Gardening Tips for Seeds

Starting plants from seeds provides an economical way to beautify the landscape. Gardeners often start seeds indoors a few weeks before the final frost. Certain types of seeds can also be planted directly into the garden soil once it reaches a temperature of at least 65 degrees F.

The Seed Packet

Garden centers sell seeds in packets. These packages provide a wealth of information for the novice seed gardener. The back of each packet features the light requirements for the seeds, spacing, watering needs and eventual mature plant care. Save the seed packets after initial planting for future plant care. Follow the instructions carefully for best results.


A host of different containers exist for starting seeds. Peat pellets feature peat moss surrounded by a fine mesh to hold the planting medium in a rounded shape. Add water and the pellet expands for planting. Pressed peat pots provide a convenient option when using potting soil for planting. Trays with plastic domes serve as mini-greenhouses to retain moisture while seeds germinate. Purchasing specialized containers isn't necessary to grow seeds. Fresh, unused potting soil and clean pots work fine for most types of annual, flower and vegetable seeds.

Potting Soil

Potting soil isn't actual soil. This material contains peat, sand, and a fluffy white mineral substance called perlite. Perlite and peat helps the material retain moisture while sand provides aeration in the mix. These soil less mixture are pure and contain no diseases. Fresh potting soil provides the best opportunity to seeds to germinate in a disease-free environment.


Germination of seeds occurs when the correct contact occurs between the potting medium and the seed. The addition of moisture and heat causes the seed to sprout somewhere between seven and 21 days. Moisture must be consistent throughout the potting medium. Seeds germinate better when placed on a heat source such as the top of a refrigerator. Bright sunlight won't spark seed germination and will only dry out the soil.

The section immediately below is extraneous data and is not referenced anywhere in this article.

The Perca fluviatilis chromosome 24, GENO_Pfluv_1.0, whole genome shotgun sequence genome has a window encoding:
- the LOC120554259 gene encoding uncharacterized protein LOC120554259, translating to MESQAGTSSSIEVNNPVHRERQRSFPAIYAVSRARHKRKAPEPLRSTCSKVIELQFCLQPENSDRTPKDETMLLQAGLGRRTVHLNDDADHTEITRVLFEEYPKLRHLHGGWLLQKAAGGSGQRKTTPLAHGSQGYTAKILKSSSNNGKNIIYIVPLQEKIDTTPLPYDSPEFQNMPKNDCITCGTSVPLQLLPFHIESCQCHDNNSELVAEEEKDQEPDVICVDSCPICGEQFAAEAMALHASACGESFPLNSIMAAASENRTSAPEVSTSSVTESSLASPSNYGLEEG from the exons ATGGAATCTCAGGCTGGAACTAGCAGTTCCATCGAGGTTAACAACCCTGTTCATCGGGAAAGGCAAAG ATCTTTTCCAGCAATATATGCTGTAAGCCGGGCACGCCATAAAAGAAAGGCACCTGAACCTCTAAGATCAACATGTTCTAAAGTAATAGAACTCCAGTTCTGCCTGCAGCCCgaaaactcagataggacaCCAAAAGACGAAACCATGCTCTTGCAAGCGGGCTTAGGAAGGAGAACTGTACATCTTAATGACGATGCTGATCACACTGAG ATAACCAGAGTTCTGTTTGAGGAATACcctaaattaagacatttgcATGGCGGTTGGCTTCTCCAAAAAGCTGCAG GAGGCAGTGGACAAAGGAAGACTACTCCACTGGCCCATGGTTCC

The appearance of two leaves on a seedling requires thinning of the plants to allow more space for growth. Seedlings become leggy with extended stem length between leaves with inadequate growing room. Transfer seedlings to small 4-inch pots and water regularly to promote strong stem formation before moving the plants to the garden. When transplanting to the garden, provide a light fertilizer at half strength to help the plant become established in a new home.

Hardening Off

Plants grown indoors require an adjustment period called hardening off. This transitional time allows the plant to become slowly acclimated to outdoor weather conditions. Hardening off involves placing the plants outside for 2 hours to adjust to the sun's heat and different temperatures in the outdoor environment. Allow the plants two hours outside for two to three days and gradually increase the time over the next seven to 10 days. Provide water and shelter from hard rains.

Keywords: seed gardening tips, gardening with seeds, planting seeds

About this Author

S.F. Heron is an avid gardener with three years of experience in online writing and a working background in aviation and earth and ocean sciences. She is published on various sites, including Helium, eHow and Xomba. She holds a Bachelor of Science degree in journalism from the University of Maryland.